What began as an innovative way to market Indianapolis over the Internet has gained enough of a following to grab the attention of a local cable television provider.
The Indianapolis Convention and Visitors Association started streaming video on its Web site last year and since has recorded nearly 50 episodes that promote the city's attractions.
The "Doing Indy" campaign is geared toward the younger set and features newmedia technology to spread the message. The video streaming, or video podcasting, uses a video file distributed over the Internet that can be viewed on a Web site or downloaded to a portable media player or computer. All the podcasts are available at www.indy.org.
"Our mission is to get more visitors to Indianapolis," said Bob Schultz, the ICVA's director of communications. "In that effort, we need to identify as many opportunities for exposure that exist. And one of those areas is the use of emerging technology."
The five- to 10-minute clips that can be viewed on the ICVA's Web site, as well as the popular outlets MySpace and YouTube, are about to hit the television airwaves.
Bright House Networks will begin airing the episodes this month on its free video-on-demand channels, available to digital-cable subscribers. VOD lets viewers watch programs whenever they wish.
The cable company is creating an ondemand channel featuring only local programming. The rise in the number of people accessing the clips online, from roughly 2,100 per month a year ago to more than 20,000 per month today, helped get the attention of Bright House. The popularity of the series has been driven by word of mouth, with little advertising.
"We just felt like this would be interesting programming," said Al Aldridge, director of public affairs at Bright House. "If you're going to keep it on a server, it has to be halfway interesting."
Indeed, the face and voice of the videos belong to Seth Hancock, a 36-year-old Indianapolis native whom the ICVA hired in January 2006 as its video marketing manager. The Indiana University graduate, who has a background in marketing and advertising, lived in several cities before returning to Indianapolis with his video-production company in tow.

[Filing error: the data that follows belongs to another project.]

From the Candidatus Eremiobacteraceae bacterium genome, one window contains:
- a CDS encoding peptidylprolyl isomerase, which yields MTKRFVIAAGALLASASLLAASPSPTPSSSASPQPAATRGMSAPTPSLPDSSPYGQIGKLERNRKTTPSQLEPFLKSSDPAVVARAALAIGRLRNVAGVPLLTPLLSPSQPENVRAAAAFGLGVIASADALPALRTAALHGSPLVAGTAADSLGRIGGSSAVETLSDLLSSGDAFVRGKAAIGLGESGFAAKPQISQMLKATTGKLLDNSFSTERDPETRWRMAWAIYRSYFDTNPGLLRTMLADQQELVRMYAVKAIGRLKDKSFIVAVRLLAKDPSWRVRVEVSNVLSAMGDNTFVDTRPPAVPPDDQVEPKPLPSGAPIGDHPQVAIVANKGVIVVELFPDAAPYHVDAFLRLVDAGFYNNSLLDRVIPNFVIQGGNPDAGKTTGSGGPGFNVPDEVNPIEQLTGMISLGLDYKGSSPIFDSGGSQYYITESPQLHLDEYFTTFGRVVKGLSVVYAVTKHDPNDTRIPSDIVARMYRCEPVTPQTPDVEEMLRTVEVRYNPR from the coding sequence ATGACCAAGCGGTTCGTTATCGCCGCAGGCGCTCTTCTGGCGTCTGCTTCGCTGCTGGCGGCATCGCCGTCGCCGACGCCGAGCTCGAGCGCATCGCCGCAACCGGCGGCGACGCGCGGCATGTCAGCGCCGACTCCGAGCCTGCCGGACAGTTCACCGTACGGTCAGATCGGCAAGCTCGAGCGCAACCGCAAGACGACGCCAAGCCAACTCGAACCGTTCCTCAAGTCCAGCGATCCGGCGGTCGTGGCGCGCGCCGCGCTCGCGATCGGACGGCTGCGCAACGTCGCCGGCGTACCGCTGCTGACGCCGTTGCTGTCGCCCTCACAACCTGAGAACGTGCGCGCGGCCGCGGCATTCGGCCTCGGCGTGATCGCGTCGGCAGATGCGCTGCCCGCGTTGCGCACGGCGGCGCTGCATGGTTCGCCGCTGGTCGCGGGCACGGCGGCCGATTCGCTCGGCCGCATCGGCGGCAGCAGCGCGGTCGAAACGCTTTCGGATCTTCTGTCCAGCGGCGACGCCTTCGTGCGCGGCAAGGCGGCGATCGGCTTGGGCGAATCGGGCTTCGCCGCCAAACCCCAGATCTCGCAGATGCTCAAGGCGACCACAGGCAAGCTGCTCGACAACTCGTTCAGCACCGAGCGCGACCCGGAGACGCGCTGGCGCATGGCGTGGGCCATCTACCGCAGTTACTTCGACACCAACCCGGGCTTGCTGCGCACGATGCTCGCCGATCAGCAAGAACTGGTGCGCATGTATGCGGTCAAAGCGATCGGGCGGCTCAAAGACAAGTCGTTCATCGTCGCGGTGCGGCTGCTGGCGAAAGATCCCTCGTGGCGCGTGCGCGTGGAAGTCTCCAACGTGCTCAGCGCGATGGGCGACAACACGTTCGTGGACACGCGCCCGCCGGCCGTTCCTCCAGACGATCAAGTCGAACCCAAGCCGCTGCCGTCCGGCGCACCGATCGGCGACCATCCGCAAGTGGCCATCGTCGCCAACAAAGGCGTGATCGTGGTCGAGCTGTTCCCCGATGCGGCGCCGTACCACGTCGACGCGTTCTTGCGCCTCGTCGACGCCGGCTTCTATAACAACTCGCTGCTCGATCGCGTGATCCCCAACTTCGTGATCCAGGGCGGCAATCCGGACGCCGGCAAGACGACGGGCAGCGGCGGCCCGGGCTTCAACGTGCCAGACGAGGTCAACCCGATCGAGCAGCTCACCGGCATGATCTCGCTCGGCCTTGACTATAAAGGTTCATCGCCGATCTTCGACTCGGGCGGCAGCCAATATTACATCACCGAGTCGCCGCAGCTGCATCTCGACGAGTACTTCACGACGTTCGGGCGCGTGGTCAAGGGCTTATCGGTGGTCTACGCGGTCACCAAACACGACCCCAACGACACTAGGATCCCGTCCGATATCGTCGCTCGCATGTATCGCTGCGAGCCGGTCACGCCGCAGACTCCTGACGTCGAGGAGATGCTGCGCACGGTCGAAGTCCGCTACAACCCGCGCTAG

His acting abilities are bolstered by a two-year stint at the Second City comedy troupe in Detroit.
"We want to create a show that's fun," Hancock said. "We want people to say, 'Wow, Indianapolis has that! That's awesome. I want to go out and do that.'"
The first season, in which Hancock taped 40 episodes, hit the region's major attractions: The Indianapolis Motor Speedway, The Children's Museum of Indianapolis and Conner Prairie, among several others.
This season, Hancock is digging deeper to unearth the city's hidden treasures. He's visited Oakleys Bistro on West 86th Street and the Indianapolis Arts Center, for instance, where one can learn the art of cooking or blowing glass. The latest clip explores downtown living.
The target audience is both out-of-towners who might trek to Indianapolis for a visit, and locals who can act as ambassadors for the city, Hancock said. But while the ICVA created the promotion for leisure purposes, officials have attracted an unexpected audience as well.
Convention planners are using the podcasts as an additional tool to pitch the Circle City as a potential meeting place. Using pictures instead of words to tell the city's story is much more effective, Schultz said.
"Indianapolis is a destination that, until sampled, you don't have a sense of what its flavor is," he said. "Meeting planners come here and tour our city and believe that this would be a good place. But they have to convey that to their members."
The ICVA could be the first convention and visitors bureau in the nation to embrace podcasting. Associations in Anchorage, Ala.; Scottsdale, Ariz.; and Galveston, Texas, are dabbling in the technology. Others are beginning to follow suit, but the ICVA seems to be setting the standard, said Kristen Clemens, spokeswoman for the Destination Marketing Association International trade group in Washington, D.C.
Clemens is withholding judgment on whether interactive advertising will replace traditional marketing methods. But she conceded it's a valuable tool that should be considered in the mix of choices.
There's little doubt podcasting is carving out space within the media realm, however. An Internet search shows various seminars addressing the topic, including one later this month from the Advanced Learning Institute Inc. in Chicago.
The session to be held there addresses blogging and podcasting as ways to reach customers and build brand recognition.
Hancock, meanwhile, is unconcerned about running out of new material for his podcasts. Before the Indianapolis 500, he plans to take a trip around the track in a two-seat Indy Racing League car.
"There really is so much for us to do here," Hancock said. "The way I look at it, we've barely scratched the surface."
If all goes well, his video library should surpass 100 episodes sometime next year.